The first thing to do is configure the table starting with the labels of A8: E8. Now, in column A, we want a series of numbers from 0 to 360 (the maximum number of payments we will allow). To create this series, select A9, then choose Edit »Fill» Series from the menus. This will launch the Series dialog box. Fill it exactly as shown, then click the OK button.

At this point, we are ready to fill in the forms. Start with the principal beginning in E9 with the formula: = B2. This will link it to the main balance shown in the input box. Now select B10 and enter the formula:

= PMT (4 € B / 5 € B, 3 € B * 5 B €, -2 B €)

and you will see that the monthly payment is € 1,297.20 as shown above. In C10, we will calculate the interest portion of the first payment with the following formula:

= IPMT (B € 4 / B € 5, A10, B € 3 * B € 5, -B € 2)

The main part of the payment can be calculated, in D10, with:

= PPMT (B € 4 / B € 5, A10, B € 3 * B € 5, -B € 2)

Finally, we calculate the balance in E10 with the following formula:

= E9-D10

Check your results against those listed above, being careful to type the formulas exactly as shown (the € are important because they freeze cell references so that they do not change when we copy the formulas). Once the results in row 10 match the image, copy the formulas to the end of the array in row 369. (Note: the simplest method is to select B10: E10, then double-click the Auto Fill button handle in the lower right corner of the selection, which will copy the formulas to the end of the current range, defined by the last data point in column A.)

You can now go to the entry field (B2: B5) and modify the loan conditions. The depreciation schedule will be automatically recalculated.

## Make the depreciation schedule fancy

Just for fun and some features, I had a bit of fun using IF statements, conditional formatting, and creating a graph that shows the balance remaining in time. Although these items are primarily for appearances, they also improve the functionality of the spreadsheet. I will review each of these points one by one.

### Using IF statements in formulas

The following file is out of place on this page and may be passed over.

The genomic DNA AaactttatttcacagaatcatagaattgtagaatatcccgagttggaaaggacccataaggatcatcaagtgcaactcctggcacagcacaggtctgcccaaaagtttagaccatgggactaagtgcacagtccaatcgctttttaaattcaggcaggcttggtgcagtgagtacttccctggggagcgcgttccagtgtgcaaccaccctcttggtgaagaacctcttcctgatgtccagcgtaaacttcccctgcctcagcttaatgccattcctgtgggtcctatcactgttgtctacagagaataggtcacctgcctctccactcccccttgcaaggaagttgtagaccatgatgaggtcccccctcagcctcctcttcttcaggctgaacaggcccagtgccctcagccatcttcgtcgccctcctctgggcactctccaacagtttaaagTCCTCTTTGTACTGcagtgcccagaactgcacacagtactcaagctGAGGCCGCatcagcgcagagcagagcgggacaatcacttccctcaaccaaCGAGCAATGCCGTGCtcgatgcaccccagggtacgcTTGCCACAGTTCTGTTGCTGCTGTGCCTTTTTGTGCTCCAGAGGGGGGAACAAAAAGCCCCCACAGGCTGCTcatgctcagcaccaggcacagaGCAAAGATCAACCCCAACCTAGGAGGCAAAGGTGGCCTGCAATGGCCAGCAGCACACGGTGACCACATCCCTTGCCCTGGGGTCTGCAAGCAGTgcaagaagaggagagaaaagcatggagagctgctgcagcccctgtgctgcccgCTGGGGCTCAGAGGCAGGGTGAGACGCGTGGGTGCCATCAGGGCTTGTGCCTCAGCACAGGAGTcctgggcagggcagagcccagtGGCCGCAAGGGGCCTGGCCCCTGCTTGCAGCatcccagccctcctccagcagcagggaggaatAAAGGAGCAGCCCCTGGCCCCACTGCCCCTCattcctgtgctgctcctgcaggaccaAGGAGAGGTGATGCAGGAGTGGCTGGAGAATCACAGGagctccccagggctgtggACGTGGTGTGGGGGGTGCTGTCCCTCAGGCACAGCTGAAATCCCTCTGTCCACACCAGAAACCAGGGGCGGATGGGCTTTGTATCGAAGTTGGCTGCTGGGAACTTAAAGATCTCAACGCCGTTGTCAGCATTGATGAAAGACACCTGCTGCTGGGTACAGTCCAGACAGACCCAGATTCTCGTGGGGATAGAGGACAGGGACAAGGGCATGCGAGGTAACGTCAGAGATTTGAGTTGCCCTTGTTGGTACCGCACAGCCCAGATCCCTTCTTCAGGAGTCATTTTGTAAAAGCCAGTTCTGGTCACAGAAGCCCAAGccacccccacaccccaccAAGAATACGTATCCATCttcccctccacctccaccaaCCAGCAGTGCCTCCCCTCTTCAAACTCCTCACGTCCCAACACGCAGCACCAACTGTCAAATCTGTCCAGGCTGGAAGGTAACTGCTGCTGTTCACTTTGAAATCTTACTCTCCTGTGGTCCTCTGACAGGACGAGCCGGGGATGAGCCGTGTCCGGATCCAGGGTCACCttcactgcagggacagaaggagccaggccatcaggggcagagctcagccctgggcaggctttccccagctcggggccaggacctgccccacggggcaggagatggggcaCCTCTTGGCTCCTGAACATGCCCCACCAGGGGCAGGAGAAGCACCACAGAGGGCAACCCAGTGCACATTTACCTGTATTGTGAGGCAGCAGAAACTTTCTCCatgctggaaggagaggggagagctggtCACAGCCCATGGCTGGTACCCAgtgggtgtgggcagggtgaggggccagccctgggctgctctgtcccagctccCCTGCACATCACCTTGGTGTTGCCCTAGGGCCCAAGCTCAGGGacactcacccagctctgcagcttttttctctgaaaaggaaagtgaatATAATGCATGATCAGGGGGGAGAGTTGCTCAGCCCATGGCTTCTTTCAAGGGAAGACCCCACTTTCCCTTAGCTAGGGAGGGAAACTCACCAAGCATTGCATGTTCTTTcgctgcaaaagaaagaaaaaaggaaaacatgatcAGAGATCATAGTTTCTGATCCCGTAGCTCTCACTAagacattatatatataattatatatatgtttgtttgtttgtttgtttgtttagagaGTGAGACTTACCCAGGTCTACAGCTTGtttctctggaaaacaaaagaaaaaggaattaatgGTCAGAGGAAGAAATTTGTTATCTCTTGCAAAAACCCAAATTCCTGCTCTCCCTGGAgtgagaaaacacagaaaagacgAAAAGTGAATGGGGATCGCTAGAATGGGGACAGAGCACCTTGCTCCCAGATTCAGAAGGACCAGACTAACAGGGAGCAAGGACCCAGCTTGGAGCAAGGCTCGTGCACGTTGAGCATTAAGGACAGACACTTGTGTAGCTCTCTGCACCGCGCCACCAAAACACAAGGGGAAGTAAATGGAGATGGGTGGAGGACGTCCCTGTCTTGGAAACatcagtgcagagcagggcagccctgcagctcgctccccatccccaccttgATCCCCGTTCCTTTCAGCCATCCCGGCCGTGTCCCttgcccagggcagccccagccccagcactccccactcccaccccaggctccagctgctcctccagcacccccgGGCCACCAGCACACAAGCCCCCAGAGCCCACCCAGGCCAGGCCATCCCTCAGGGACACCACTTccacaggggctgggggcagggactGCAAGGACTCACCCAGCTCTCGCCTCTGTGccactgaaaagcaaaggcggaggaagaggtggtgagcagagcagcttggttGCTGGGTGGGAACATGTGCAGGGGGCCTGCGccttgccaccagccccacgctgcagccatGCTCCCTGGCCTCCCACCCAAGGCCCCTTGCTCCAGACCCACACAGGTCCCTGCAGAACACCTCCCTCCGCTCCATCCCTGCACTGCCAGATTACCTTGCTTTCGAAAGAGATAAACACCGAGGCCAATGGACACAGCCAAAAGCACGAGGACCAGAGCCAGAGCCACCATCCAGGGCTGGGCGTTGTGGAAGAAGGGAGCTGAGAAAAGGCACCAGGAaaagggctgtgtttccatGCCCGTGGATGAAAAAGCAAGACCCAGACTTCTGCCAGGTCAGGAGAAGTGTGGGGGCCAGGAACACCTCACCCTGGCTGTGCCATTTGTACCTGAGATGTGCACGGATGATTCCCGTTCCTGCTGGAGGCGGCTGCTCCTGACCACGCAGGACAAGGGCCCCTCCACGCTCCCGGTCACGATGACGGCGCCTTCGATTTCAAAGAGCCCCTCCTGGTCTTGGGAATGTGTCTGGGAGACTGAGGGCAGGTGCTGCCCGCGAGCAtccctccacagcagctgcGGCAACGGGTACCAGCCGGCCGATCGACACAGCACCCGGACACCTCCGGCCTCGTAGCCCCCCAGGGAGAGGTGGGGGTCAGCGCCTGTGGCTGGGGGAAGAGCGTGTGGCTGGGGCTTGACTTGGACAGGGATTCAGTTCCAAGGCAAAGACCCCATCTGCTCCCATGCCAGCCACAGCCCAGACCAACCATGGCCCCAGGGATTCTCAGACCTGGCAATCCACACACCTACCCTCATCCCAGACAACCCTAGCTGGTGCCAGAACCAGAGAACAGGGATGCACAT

The formulas we have entered above for payment, interest, principal and remaining balance will work most of the time. However, they can give brilliant answers in certain circumstances. For example, after the last payment, the remaining balance can be displayed as 0, but Excel might think that it is actually something like 0.0000000015. This is due to several factors, including how computers calculate (in binary instead of decimal and conversions are not always perfect). It is therefore useful to adjust the results of our formulas once the remaining balance is small enough to actually be 0. If the remaining balance is small enough, I will tell the formulas to treat it as 0. To do this,, I use the Rounding function to round the remaining balance to 5 decimal places to the right of the separator. The table below shows the formulas to enter in B10: E10, and then copy them to the end of the table.

Again, the only change is that the formulas first check whether the remaining balance is essentially zero. Otherwise, they normally calculate. If so, they return 0 instead.

### Use conditional formatting to make it pretty

Remember that we have implemented this spreadsheet so that it can process a maximum of 30 years of monthly payments. What would happen if the loan term was less than that (for example, 15 years)? Well, you’d end up with a bunch of lines with zeros after the loan repayment. Ugly.

We can solve this problem with the conditional formatting feature built into recent versions of Excel. Basically, we would like to make these “empty” cells disappear. It would be nice if we could highlight the last installment as well.

Start by selecting cells A10: E369, because we will apply formatting to all at the same time. Now go to Format »Conditional Formatting in Menus. This will launch the following dialog box.

Note that I defined two conditional formats. The first (Condition 1) is the most important. It sets the color of the blank text for all cells after the last payment. This effectively hides them, but the formulas are still there. We can determine if a cell is after the last payment by comparing the payment number (in column A) with the total number of payments (B3 * B5).

I use the “Formula Is” option, select it from the drop-down list, and enter the formula: = € A10> (€ B € 3 * € B € 5) and enter it exactly. The € A10 is a relative reference, so the next row goes to € A11, then to € A12, and so on. Now, press the Format button and set the font color to white.

The second conditional format simply highlights the latest payment. In this way, we get a visual signal that we have reached the end of the table. In this case, we will use almost the same logic, except that we test to see if we are at the last payment, rather than after. Press the Add >> button to add this condition. The formula is: = A10 € = (B € 3 € * B € 5). Again, type it exactly. Now, press the Format button, go to the Border tab, and set an underlined border.

Press the OK button to finish formatting and return to the spreadsheet. It should seem that nothing has happened. Now, replace the value in B3 (the number of years) by 15. Scroll the spreadsheet and you should see an underline after the payment 180 and all the cells below are empty. Cool huh?

### Create a chart

The last improvement I made is to create a chart that shows that the remaining balance is decreasing over time. Basically, all you have to do is select A8: A369 and E8: E369, then create an XY scatter plot. I have a little imagined with a real-time chart title and a scrollbar, but I’ll leave these features to another tutorial. The final result is presented below.